The ASEAN， hosts a series of regional conferences
every summer. Included on that list is the 27－member ASEAN
Regional Forum， one of the few multinational platforms North Korea participates in.
From the regime′s nuclear arms program to historical differences in Northeast Asia，
our Choi You－sun takes us through some of the key issues that will top the agenda.
While North Korea is expected to attend this year′s gathering of foreign ministers at
the ASEAN Regional Forum， observers in South Korea are zooming in on whether the South′s
Foreign Minister Yun Byung－se will meet one－on－one with his North Korean counterpart
Ri Su－yong. Seoul keeps the door open to inter－Korean
dialogue， but the two diplomats may not have a meaningful encounter amid frosty relations.
Pyongyang， meanwhile， will likely seek to mend ties with its traditional ally China，
gone sour under the leadership of Kim Jong－un. In the wake of the international nuclear deal
with Iran， countries participating in multinational efforts to denuclearize the North are hoping
for a similar resolution. On the sidelines of next week′s conference，
Seoul， Washington and Tokyo are expected to reaffirm their shared goal of bringing
Pyongyang back to the stalled six－party talks， while pressuring Beijing to persuade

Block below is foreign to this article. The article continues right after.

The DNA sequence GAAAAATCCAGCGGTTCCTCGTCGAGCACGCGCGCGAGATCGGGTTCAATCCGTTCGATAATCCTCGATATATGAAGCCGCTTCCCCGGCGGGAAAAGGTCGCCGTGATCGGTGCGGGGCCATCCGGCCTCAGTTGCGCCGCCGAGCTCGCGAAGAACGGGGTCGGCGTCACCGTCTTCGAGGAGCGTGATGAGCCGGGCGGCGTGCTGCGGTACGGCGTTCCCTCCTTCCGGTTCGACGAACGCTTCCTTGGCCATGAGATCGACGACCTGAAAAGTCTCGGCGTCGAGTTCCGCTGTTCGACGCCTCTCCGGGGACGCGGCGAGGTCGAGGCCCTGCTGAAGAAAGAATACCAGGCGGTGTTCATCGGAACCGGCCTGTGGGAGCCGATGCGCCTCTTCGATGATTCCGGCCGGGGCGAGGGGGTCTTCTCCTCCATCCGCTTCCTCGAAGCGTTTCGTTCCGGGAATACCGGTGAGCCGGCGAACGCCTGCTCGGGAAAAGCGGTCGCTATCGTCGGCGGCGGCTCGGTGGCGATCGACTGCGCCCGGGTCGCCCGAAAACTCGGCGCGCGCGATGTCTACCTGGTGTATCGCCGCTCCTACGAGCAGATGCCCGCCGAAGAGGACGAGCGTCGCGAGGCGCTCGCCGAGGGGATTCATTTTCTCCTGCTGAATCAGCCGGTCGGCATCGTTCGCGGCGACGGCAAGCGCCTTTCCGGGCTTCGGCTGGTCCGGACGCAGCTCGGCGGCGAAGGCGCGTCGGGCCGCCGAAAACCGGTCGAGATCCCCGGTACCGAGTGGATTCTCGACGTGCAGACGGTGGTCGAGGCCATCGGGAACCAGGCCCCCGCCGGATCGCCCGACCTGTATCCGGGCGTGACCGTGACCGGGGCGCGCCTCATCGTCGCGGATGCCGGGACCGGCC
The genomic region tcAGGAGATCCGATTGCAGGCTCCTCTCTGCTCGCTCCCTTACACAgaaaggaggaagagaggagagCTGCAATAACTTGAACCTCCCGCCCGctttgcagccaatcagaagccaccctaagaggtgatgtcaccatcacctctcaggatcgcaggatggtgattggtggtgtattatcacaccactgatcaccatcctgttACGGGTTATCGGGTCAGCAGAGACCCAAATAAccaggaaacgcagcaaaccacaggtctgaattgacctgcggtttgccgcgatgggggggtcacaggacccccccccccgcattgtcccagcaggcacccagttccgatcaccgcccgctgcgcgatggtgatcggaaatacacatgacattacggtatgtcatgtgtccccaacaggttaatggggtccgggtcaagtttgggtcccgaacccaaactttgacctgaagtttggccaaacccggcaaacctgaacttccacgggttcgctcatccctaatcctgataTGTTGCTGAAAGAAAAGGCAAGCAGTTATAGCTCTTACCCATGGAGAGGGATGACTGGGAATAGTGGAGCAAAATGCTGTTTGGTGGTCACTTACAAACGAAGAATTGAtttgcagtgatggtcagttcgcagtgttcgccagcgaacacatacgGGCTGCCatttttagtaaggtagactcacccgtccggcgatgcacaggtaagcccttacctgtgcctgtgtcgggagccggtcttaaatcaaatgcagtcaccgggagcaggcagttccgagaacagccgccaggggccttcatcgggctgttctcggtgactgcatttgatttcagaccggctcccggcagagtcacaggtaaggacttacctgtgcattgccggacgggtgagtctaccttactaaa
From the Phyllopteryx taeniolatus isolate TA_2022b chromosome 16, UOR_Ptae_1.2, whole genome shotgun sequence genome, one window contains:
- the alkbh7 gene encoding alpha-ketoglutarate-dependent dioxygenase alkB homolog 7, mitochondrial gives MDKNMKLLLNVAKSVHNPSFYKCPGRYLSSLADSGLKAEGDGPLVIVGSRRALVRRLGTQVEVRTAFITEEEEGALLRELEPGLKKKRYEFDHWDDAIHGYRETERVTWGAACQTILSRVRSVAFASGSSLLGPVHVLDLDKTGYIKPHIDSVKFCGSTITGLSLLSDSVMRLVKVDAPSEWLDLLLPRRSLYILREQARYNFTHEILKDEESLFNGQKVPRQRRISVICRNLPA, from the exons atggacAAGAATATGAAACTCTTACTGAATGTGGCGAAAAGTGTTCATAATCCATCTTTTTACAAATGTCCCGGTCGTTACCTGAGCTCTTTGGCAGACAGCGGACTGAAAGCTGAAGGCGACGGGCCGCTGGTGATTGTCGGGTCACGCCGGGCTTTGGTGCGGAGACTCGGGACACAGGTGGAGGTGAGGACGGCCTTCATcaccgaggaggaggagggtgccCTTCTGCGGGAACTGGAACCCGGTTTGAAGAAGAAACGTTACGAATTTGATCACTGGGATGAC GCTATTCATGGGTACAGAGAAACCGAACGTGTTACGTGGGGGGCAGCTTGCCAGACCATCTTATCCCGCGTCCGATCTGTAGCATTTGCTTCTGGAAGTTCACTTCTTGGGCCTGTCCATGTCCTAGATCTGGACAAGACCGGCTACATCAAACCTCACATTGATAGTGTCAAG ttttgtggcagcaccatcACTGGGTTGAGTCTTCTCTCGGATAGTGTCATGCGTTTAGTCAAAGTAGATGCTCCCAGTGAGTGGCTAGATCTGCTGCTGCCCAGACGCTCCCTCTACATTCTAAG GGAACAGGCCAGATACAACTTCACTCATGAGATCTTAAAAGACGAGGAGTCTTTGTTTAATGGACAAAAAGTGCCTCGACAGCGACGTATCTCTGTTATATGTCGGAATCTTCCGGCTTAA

its ally. South Korea′s top nuclear envoy Hwang Joon－kook
has said the North is at a crossroads between completion of its nuclear arms development
and denuclearization through dialogue. This， however， may be a long shot， since
the North， calling itself a nuclear state， said it was not interested in any re－negotiation
whatsoever over its nuclear weapons program. The South Korean foreign minister is also
expected to meet his Japanese counterpart， to urge Tokyo to responsibly resolve issues
concerning Japan′s atrocities during its colonization of the Korean Peninsula.
It， however， remains to be seen whether Seoul′s diplomatic efforts will result in
Japanese Prime Minister Shinzo Abe upholding Tokyo′s past apologies for its wartime aggressions
in his expected statement， to mark the 70th anniversary of Japan′s surrender in World
War Two. Choi You－sun， Arirang News.